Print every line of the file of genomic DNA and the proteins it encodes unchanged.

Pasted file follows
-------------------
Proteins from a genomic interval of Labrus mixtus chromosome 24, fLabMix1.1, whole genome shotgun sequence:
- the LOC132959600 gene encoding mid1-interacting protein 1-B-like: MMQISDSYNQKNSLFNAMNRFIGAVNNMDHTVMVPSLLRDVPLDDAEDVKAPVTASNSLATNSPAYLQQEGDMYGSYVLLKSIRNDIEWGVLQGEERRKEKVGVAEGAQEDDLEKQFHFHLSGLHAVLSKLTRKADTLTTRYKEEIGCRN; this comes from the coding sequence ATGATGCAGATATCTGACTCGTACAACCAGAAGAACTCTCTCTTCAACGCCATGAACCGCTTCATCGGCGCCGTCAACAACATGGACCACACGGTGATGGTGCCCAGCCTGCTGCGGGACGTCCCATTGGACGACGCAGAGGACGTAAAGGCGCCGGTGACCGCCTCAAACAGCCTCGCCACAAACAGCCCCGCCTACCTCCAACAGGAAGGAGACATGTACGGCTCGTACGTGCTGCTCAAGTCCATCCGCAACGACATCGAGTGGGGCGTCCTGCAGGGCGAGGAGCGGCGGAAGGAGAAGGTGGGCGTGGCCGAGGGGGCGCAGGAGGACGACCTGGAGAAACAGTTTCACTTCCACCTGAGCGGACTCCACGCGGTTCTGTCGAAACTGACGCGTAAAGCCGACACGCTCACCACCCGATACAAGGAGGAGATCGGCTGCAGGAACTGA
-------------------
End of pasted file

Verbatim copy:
Proteins from a genomic interval of Labrus mixtus chromosome 24, fLabMix1.1, whole genome shotgun sequence:
- the LOC132959600 gene encoding mid1-interacting protein 1-B-like: MMQISDSYNQKNSLFNAMNRFIGAVNNMDHTVMVPSLLRDVPLDDAEDVKAPVTASNSLATNSPAYLQQEGDMYGSYVLLKSIRNDIEWGVLQGEERRKEKVGVAEGAQEDDLEKQFHFHLSGLHAVLSKLTRKADTLTTRYKEEIGCRN; this comes from the coding sequence ATGATGCAGATATCTGACTCGTACAACCAGAAGAACTCTCTCTTCAACGCCATGAACCGCTTCATCGGCGCCGTCAACAACATGGACCACACGGTGATGGTGCCCAGCCTGCTGCGGGACGTCCCATTGGACGACGCAGAGGACGTAAAGGCGCCGGTGACCGCCTCAAACAGCCTCGCCACAAACAGCCCCGCCTACCTCCAACAGGAAGGAGACATGTACGGCTCGTACGTGCTGCTCAAGTCCATCCGCAACGACATCGAGTGGGGCGTCCTGCAGGGCGAGGAGCGGCGGAAGGAGAAGGTGGGCGTGGCCGAGGGGGCGCAGGAGGACGACCTGGAGAAACAGTTTCACTTCCACCTGAGCGGACTCCACGCGGTTCTGTCGAAACTGACGCGTAAAGCCGACACGCTCACCACCCGATACAAGGAGGAGATCGGCTGCAGGAACTGA